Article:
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:: G ::

A computer system that connects two incompatible services such as a commercial online service and the Internet.

Graphical Interchange Format is a method used to compress and transfer graphics images into digital information. It is a commonly used graphics file format for image files on the Internet.

GIF Animation
A simple and way to create "instant animation". It will allow a limited form of sprite-based animation. You can add a smaller image to a larger one and change its coordinates in following images.

A play on the words "go for." A text menu-based browsing service on the Internet. The user selects an item on the menu and is led to either a file or another menu. The predecessor to the World Wide Web.

Pictures or images, either scanned for online use or created with graphics software. Graphic file formats include GIF, JPEG, BMP, PCX, and TIFF.

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:: H ::

History - Search History
Available by using the combined keystrokes CTRL + H, a more permanent record of sites you have visited. You can set how many days your browser retains history.

Hit - A hit
An instance of someone (or something, such as a Webcrawler robot indexing program) accessing a Web page.

Home page
The main page of hypertext-based information for an individual or organization on the World Wide Web (WWW). It is an introductory page within the web site that provides a navigational system like a table of contents to view other pages within the site. It is the first page that will appear when viewing a web site. It is also know as the index page with the HTML programming community.

Computer that provides web-documents to clients or users. The company or organization that maintains the computer on which a Web site is stored. If you use a host service, also called local internet service provider, it is common that your Web site address will have the name of your server within the address itself.

See also: Server.

Host Name
The DNS name for a single computer on the Internet, e.g.,

Hot list
Similar to a bookmark in Gopher or Netscape, this list makes note of particular pages on the WWW that are accessed when using the Mosaic browser.

HTML (Hypertext Markup Language)
Hypertext Markup Language. A standardized language of computer code, imbedded in "source" documents behind all Web documents, containing the textual content, images, links to other documents (hyperlinks), and formatting instructions for display on the screen. When you view a Web page, you are looking at the product of this code working behind the scenes in conjunction with your browser. Browsers are programmed to interpret HTML for display.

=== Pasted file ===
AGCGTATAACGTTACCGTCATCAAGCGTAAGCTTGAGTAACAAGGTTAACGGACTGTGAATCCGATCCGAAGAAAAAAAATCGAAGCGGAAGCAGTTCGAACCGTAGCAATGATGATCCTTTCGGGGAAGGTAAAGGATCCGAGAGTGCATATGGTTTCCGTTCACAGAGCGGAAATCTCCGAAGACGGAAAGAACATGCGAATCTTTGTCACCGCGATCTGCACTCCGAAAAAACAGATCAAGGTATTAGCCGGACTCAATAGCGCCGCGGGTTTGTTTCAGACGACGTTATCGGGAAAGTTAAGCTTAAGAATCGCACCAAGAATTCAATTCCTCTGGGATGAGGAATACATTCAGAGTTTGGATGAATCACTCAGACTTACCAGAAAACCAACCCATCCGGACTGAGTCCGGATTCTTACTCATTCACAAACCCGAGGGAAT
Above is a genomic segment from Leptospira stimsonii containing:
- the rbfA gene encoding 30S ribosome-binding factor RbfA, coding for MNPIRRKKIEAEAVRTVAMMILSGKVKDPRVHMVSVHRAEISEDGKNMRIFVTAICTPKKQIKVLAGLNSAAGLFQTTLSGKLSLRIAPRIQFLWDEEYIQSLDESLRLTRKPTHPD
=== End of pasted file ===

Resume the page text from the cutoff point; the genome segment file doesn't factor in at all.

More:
HTML often imbeds within it other programming languages and applications such as SGML, XML, Javascript, CGI-script and more. It is possible to deliver or access and execute virtually any program via the WWW.

You can see HTML in your browswer by selecting the View pop-down menu tab, then "Document Source." If you download a document as "Source," the file will contain HTML mark-up codes and can be viewed in your browser.

Abbreviation for Hyper Text Transfer Protocol. Often this is the initial sequence of letters in a web address. HTTP is the standard for governing how Web browsers and Web servers communicate.

An icon, graphic, or word in a Web page file that, when clicked with the mouse, will automatically open another file for viewing. Hyperlinks, when clicked on, can dispaly a new graphic, or perhaps start an animation sequence or go to a different page in a Web site or to an entirely new Web site.

See Also: Hypertext

A system for storing information using embedded references to other pages, sounds, and graphics used on the WWW.

The text-based version of hypermedia. On the World Wide Web, the feature, built into HTML, that allows a text area, image, or other object to become a "link" (as if in a chain) that retrieves another computer file (another Web page, image, sound file, or other document) on the Internet. The range of possibilities is limited by the ability of the computer retrieving the outside file to view, play, or otherwise open the incoming file. It needs to have software that can interact with the imported file. Many software capabilities of this type are built into browsers or can be added as "plug-ins."

See Also: Hyperlink

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